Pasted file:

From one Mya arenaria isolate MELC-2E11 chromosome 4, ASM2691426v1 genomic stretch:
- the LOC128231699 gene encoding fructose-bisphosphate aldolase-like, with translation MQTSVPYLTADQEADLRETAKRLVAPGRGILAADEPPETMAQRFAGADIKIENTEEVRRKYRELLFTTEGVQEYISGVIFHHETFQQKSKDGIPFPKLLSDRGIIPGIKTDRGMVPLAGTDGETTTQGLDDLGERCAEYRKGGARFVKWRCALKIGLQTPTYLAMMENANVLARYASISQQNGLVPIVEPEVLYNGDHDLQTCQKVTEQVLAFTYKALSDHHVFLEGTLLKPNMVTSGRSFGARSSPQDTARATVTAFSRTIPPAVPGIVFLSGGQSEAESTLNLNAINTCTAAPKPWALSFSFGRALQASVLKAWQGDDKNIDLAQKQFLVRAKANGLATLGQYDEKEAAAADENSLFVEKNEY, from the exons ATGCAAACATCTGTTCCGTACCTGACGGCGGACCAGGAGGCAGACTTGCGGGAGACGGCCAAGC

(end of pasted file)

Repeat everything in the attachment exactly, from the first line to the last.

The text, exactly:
From one Mya arenaria isolate MELC-2E11 chromosome 4, ASM2691426v1 genomic stretch:
- the LOC128231699 gene encoding fructose-bisphosphate aldolase-like, with translation MQTSVPYLTADQEADLRETAKRLVAPGRGILAADEPPETMAQRFAGADIKIENTEEVRRKYRELLFTTEGVQEYISGVIFHHETFQQKSKDGIPFPKLLSDRGIIPGIKTDRGMVPLAGTDGETTTQGLDDLGERCAEYRKGGARFVKWRCALKIGLQTPTYLAMMENANVLARYASISQQNGLVPIVEPEVLYNGDHDLQTCQKVTEQVLAFTYKALSDHHVFLEGTLLKPNMVTSGRSFGARSSPQDTARATVTAFSRTIPPAVPGIVFLSGGQSEAESTLNLNAINTCTAAPKPWALSFSFGRALQASVLKAWQGDDKNIDLAQKQFLVRAKANGLATLGQYDEKEAAAADENSLFVEKNEY, from the exons ATGCAAACATCTGTTCCGTACCTGACGGCGGACCAGGAGGCAGACTTGCGGGAGACGGCCAAGC